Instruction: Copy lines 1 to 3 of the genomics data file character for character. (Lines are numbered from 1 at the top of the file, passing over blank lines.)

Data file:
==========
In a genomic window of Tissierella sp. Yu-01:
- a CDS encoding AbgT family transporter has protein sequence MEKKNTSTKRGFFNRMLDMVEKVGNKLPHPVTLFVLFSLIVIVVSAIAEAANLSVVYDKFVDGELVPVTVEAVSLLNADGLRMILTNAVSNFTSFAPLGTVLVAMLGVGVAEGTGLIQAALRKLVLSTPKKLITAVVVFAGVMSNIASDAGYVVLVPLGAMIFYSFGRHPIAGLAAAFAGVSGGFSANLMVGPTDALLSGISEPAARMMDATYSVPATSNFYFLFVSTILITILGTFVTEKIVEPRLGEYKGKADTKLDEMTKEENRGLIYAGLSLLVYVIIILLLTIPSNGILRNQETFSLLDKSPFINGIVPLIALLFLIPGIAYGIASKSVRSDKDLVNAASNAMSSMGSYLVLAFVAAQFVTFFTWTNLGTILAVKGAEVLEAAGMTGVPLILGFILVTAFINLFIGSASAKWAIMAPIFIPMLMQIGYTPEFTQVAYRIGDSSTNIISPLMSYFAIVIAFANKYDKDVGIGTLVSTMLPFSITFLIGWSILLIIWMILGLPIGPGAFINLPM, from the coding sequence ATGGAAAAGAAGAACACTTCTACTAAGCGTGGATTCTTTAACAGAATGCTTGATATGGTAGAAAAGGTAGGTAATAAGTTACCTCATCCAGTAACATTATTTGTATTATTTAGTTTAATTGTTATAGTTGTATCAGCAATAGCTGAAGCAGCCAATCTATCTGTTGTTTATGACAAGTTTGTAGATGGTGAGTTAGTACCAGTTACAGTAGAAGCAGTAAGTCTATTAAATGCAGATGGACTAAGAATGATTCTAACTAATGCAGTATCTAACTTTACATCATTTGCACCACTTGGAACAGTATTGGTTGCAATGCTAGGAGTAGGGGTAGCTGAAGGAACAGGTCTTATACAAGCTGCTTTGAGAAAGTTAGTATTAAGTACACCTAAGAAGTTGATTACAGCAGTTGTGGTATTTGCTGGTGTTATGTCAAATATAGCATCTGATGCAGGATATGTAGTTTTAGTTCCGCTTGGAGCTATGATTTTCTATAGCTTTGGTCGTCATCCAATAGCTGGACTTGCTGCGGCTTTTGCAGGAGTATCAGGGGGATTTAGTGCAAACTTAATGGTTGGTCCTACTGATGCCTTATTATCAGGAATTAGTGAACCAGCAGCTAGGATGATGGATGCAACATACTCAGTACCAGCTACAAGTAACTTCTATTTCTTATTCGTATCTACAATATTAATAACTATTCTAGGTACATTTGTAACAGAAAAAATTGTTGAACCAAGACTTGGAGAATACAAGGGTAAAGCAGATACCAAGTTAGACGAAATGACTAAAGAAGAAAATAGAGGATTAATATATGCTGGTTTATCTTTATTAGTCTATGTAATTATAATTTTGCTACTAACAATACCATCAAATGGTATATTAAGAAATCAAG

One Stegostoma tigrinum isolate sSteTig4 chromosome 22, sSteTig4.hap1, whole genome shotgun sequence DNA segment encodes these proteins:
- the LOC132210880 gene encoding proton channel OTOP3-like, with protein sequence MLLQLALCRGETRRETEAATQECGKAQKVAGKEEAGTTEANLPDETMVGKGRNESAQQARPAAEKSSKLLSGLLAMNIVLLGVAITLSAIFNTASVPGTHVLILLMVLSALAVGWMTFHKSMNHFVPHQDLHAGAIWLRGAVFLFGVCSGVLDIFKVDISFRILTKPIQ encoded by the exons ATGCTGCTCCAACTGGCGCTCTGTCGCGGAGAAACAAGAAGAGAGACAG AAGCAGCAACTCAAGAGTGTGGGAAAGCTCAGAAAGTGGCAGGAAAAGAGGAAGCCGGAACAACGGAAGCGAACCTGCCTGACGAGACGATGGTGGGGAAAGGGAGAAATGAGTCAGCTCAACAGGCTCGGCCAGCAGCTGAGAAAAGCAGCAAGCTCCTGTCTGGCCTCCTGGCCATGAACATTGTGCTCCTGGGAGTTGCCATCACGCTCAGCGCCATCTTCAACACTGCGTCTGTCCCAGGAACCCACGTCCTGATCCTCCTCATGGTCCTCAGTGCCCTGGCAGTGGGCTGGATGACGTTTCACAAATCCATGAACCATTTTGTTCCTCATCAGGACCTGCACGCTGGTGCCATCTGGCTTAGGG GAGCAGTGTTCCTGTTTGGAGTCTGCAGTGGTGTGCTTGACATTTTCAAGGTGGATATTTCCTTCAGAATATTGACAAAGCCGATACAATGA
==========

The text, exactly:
In a genomic window of Tissierella sp. Yu-01:
- a CDS encoding AbgT family transporter has protein sequence MEKKNTSTKRGFFNRMLDMVEKVGNKLPHPVTLFVLFSLIVIVVSAIAEAANLSVVYDKFVDGELVPVTVEAVSLLNADGLRMILTNAVSNFTSFAPLGTVLVAMLGVGVAEGTGLIQAALRKLVLSTPKKLITAVVVFAGVMSNIASDAGYVVLVPLGAMIFYSFGRHPIAGLAAAFAGVSGGFSANLMVGPTDALLSGISEPAARMMDATYSVPATSNFYFLFVSTILITILGTFVTEKIVEPRLGEYKGKADTKLDEMTKEENRGLIYAGLSLLVYVIIILLLTIPSNGILRNQETFSLLDKSPFINGIVPLIALLFLIPGIAYGIASKSVRSDKDLVNAASNAMSSMGSYLVLAFVAAQFVTFFTWTNLGTILAVKGAEVLEAAGMTGVPLILGFILVTAFINLFIGSASAKWAIMAPIFIPMLMQIGYTPEFTQVAYRIGDSSTNIISPLMSYFAIVIAFANKYDKDVGIGTLVSTMLPFSITFLIGWSILLIIWMILGLPIGPGAFINLPM, from the coding sequence ATGGAAAAGAAGAACACTTCTACTAAGCGTGGATTCTTTAACAGAATGCTTGATATGGTAGAAAAGGTAGGTAATAAGTTACCTCATCCAGTAACATTATTTGTATTATTTAGTTTAATTGTTATAGTTGTATCAGCAATAGCTGAAGCAGCCAATCTATCTGTTGTTTATGACAAGTTTGTAGATGGTGAGTTAGTACCAGTTACAGTAGAAGCAGTAAGTCTATTAAATGCAGATGGACTAAGAATGATTCTAACTAATGCAGTATCTAACTTTACATCATTTGCACCACTTGGAACAGTATTGGTTGCAATGCTAGGAGTAGGGGTAGCTGAAGGAACAGGTCTTATACAAGCTGCTTTGAGAAAGTTAGTATTAAGTACACCTAAGAAGTTGATTACAGCAGTTGTGGTATTTGCTGGTGTTATGTCAAATATAGCATCTGATGCAGGATATGTAGTTTTAGTTCCGCTTGGAGCTATGATTTTCTATAGCTTTGGTCGTCATCCAATAGCTGGACTTGCTGCGGCTTTTGCAGGAGTATCAGGGGGATTTAGTGCAAACTTAATGGTTGGTCCTACTGATGCCTTATTATCAGGAATTAGTGAACCAGCAGCTAGGATGATGGATGCAACATACTCAGTACCAGCTACAAGTAACTTCTATTTCTTATTCGTATCTACAATATTAATAACTATTCTAGGTACATTTGTAACAGAAAAAATTGTTGAACCAAGACTTGGAGAATACAAGGGTAAAGCAGATACCAAGTTAGACGAAATGACTAAAGAAGAAAATAGAGGATTAATATATGCTGGTTTATCTTTATTAGTCTATGTAATTATAATTTTGCTACTAACAATACCATCAAATGGTATATTAAGAAATCAAG

One Stegostoma tigrinum isolate sSteTig4 chromosome 22, sSteTig4.hap1, whole genome shotgun sequence DNA segment encodes these proteins: